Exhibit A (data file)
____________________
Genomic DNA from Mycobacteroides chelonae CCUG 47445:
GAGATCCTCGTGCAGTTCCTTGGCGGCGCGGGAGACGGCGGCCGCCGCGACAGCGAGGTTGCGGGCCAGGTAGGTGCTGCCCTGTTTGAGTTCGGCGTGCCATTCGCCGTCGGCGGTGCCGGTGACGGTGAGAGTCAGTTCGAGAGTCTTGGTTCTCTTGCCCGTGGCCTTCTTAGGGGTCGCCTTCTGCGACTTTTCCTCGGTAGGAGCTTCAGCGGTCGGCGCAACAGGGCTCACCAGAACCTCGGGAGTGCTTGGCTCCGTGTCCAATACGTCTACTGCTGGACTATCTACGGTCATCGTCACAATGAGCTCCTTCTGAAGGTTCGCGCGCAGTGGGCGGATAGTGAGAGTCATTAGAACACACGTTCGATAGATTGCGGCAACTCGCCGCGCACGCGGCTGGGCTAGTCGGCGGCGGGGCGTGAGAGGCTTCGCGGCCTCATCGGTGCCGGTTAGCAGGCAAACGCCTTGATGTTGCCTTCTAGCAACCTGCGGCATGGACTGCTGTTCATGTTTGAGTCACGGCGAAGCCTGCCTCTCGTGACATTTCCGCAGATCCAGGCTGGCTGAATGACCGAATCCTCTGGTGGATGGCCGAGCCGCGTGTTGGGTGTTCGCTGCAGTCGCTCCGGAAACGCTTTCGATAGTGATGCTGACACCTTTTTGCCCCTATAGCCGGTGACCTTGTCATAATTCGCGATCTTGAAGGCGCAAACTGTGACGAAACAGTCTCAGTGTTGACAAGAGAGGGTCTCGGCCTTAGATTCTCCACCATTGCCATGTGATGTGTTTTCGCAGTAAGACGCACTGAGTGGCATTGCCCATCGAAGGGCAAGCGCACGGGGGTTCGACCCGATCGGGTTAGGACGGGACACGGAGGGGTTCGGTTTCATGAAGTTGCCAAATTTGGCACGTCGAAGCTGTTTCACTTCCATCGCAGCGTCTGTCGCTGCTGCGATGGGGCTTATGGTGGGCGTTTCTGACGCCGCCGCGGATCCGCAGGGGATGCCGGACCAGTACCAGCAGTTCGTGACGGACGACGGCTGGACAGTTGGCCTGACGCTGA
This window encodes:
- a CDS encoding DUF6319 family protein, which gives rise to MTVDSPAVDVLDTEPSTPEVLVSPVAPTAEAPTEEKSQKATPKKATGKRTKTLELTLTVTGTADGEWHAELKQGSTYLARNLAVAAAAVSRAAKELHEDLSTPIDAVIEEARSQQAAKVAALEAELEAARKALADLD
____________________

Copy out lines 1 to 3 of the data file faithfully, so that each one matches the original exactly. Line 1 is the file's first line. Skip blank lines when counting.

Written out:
Genomic DNA from Mycobacteroides chelonae CCUG 47445:
GAGATCCTCGTGCAGTTCCTTGGCGGCGCGGGAGACGGCGGCCGCCGCGACAGCGAGGTTGCGGGCCAGGTAGGTGCTGCCCTGTTTGAGTTCGGCGTGCCATTCGCCGTCGGCGGTGCCGGTGACGGTGAGAGTCAGTTCGAGAGTCTTGGTTCTCTTGCCCGTGGCCTTCTTAGGGGTCGCCTTCTGCGACTTTTCCTCGGTAGGAGCTTCAGCGGTCGGCGCAACAGGGCTCACCAGAACCTCGGGAGTGCTTGGCTCCGTGTCCAATACGTCTACTGCTGGACTATCTACGGTCATCGTCACAATGAGCTCCTTCTGAAGGTTCGCGCGCAGTGGGCGGATAGTGAGAGTCATTAGAACACACGTTCGATAGATTGCGGCAACTCGCCGCGCACGCGGCTGGGCTAGTCGGCGGCGGGGCGTGAGAGGCTTCGCGGCCTCATCGGTGCCGGTTAGCAGGCAAACGCCTTGATGTTGCCTTCTAGCAACCTGCGGCATGGACTGCTGTTCATGTTTGAGTCACGGCGAAGCCTGCCTCTCGTGACATTTCCGCAGATCCAGGCTGGCTGAATGACCGAATCCTCTGGTGGATGGCCGAGCCGCGTGTTGGGTGTTCGCTGCAGTCGCTCCGGAAACGCTTTCGATAGTGATGCTGACACCTTTTTGCCCCTATAGCCGGTGACCTTGTCATAATTCGCGATCTTGAAGGCGCAAACTGTGACGAAACAGTCTCAGTGTTGACAAGAGAGGGTCTCGGCCTTAGATTCTCCACCATTGCCATGTGATGTGTTTTCGCAGTAAGACGCACTGAGTGGCATTGCCCATCGAAGGGCAAGCGCACGGGGGTTCGACCCGATCGGGTTAGGACGGGACACGGAGGGGTTCGGTTTCATGAAGTTGCCAAATTTGGCACGTCGAAGCTGTTTCACTTCCATCGCAGCGTCTGTCGCTGCTGCGATGGGGCTTATGGTGGGCGTTTCTGACGCCGCCGCGGATCCGCAGGGGATGCCGGACCAGTACCAGCAGTTCGTGACGGACGACGGCTGGACAGTTGGCCTGACGCTGA
This window encodes: